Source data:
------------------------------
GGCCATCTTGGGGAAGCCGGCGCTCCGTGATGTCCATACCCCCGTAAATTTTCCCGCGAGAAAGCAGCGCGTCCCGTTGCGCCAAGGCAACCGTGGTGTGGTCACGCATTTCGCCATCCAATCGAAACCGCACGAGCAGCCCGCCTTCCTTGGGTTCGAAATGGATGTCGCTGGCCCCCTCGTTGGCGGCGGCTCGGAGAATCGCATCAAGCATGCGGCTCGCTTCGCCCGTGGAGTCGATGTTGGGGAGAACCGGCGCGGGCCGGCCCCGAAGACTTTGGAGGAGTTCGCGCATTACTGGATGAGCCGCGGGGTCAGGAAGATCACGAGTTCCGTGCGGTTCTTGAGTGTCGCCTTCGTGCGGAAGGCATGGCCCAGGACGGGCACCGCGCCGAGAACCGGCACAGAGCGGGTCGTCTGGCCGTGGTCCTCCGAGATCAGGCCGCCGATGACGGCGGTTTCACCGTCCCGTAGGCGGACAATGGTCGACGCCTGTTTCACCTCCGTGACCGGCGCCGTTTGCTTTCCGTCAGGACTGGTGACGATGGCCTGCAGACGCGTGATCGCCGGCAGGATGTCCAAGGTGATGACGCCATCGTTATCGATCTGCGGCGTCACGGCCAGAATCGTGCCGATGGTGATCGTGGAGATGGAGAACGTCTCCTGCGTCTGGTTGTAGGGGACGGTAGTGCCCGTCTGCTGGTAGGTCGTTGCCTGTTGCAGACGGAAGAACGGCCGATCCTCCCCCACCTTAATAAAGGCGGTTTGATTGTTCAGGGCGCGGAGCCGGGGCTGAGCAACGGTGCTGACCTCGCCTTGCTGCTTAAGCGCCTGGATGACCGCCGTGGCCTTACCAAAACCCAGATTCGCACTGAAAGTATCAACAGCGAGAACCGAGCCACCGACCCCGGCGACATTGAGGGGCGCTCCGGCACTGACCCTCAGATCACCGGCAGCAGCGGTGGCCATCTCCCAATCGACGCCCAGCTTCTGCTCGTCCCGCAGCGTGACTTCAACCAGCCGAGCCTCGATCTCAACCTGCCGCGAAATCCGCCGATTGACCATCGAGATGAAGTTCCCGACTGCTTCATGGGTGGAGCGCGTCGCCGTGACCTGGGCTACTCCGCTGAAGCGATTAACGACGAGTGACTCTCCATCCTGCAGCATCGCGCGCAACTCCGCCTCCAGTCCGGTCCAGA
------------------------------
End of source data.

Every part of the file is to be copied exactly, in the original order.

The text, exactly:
GGCCATCTTGGGGAAGCCGGCGCTCCGTGATGTCCATACCCCCGTAAATTTTCCCGCGAGAAAGCAGCGCGTCCCGTTGCGCCAAGGCAACCGTGGTGTGGTCACGCATTTCGCCATCCAATCGAAACCGCACGAGCAGCCCGCCTTCCTTGGGTTCGAAATGGATGTCGCTGGCCCCCTCGTTGGCGGCGGCTCGGAGAATCGCATCAAGCATGCGGCTCGCTTCGCCCGTGGAGTCGATGTTGGGGAGAACCGGCGCGGGCCGGCCCCGAAGACTTTGGAGGAGTTCGCGCATTACTGGATGAGCCGCGGGGTCAGGAAGATCACGAGTTCCGTGCGGTTCTTGAGTGTCGCCTTCGTGCGGAAGGCATGGCCCAGGACGGGCACCGCGCCGAGAACCGGCACAGAGCGGGTCGTCTGGCCGTGGTCCTCCGAGATCAGGCCGCCGATGACGGCGGTTTCACCGTCCCGTAGGCGGACAATGGTCGACGCCTGTTTCACCTCCGTGACCGGCGCCGTTTGCTTTCCGTCAGGACTGGTGACGATGGCCTGCAGACGCGTGATCGCCGGCAGGATGTCCAAGGTGATGACGCCATCGTTATCGATCTGCGGCGTCACGGCCAGAATCGTGCCGATGGTGATCGTGGAGATGGAGAACGTCTCCTGCGTCTGGTTGTAGGGGACGGTAGTGCCCGTCTGCTGGTAGGTCGTTGCCTGTTGCAGACGGAAGAACGGCCGATCCTCCCCCACCTTAATAAAGGCGGTTTGATTGTTCAGGGCGCGGAGCCGGGGCTGAGCAACGGTGCTGACCTCGCCTTGCTGCTTAAGCGCCTGGATGACCGCCGTGGCCTTACCAAAACCCAGATTCGCACTGAAAGTATCAACAGCGAGAACCGAGCCACCGACCCCGGCGACATTGAGGGGCGCTCCGGCACTGACCCTCAGATCACCGGCAGCAGCGGTGGCCATCTCCCAATCGACGCCCAGCTTCTGCTCGTCCCGCAGCGTGACTTCAACCAGCCGAGCCTCGATCTCAACCTGCCGCGAAATCCGCCGATTGACCATCGAGATGAAGTTCCCGACTGCTTCATGGGTGGAGCGCGTCGCCGTGACCTGGGCTACTCCGCTGAAGCGATTAACGACGAGTGACTCTCCATCCTGCAGCATCGCGCGCAACTCCGCCTCCAGTCCGGTCCAGA